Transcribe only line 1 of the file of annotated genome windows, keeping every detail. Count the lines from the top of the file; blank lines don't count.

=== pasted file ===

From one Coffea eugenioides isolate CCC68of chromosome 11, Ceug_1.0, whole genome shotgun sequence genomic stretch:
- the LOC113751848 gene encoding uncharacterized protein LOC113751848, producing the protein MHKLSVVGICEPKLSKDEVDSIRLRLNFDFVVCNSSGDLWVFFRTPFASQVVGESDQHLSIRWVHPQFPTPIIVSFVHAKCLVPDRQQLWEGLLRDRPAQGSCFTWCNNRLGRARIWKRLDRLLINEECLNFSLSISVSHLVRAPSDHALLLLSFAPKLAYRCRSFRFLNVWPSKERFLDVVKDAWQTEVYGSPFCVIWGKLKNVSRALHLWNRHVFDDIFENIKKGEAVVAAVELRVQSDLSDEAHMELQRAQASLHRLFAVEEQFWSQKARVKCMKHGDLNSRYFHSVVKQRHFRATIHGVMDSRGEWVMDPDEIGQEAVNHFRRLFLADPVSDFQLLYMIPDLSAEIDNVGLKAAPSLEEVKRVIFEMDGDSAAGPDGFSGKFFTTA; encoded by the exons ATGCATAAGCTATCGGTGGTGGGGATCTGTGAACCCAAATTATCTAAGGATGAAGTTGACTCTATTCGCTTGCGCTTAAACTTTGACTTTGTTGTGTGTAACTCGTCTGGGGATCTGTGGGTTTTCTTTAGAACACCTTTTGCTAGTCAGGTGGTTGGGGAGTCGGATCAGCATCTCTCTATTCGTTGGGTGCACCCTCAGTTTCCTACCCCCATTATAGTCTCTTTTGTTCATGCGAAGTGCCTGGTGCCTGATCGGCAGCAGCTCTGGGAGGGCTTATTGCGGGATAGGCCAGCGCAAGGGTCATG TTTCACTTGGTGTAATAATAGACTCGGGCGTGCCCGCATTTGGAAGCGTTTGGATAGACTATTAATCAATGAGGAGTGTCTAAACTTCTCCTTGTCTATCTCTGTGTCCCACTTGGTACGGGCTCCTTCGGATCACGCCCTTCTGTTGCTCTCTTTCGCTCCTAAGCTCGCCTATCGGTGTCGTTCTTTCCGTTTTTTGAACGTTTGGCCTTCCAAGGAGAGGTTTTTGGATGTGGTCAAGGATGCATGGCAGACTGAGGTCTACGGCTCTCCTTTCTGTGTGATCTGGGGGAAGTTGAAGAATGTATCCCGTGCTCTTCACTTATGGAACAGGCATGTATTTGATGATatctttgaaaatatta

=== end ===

From one Coffea eugenioides isolate CCC68of chromosome 11, Ceug_1.0, whole genome shotgun sequence genomic stretch: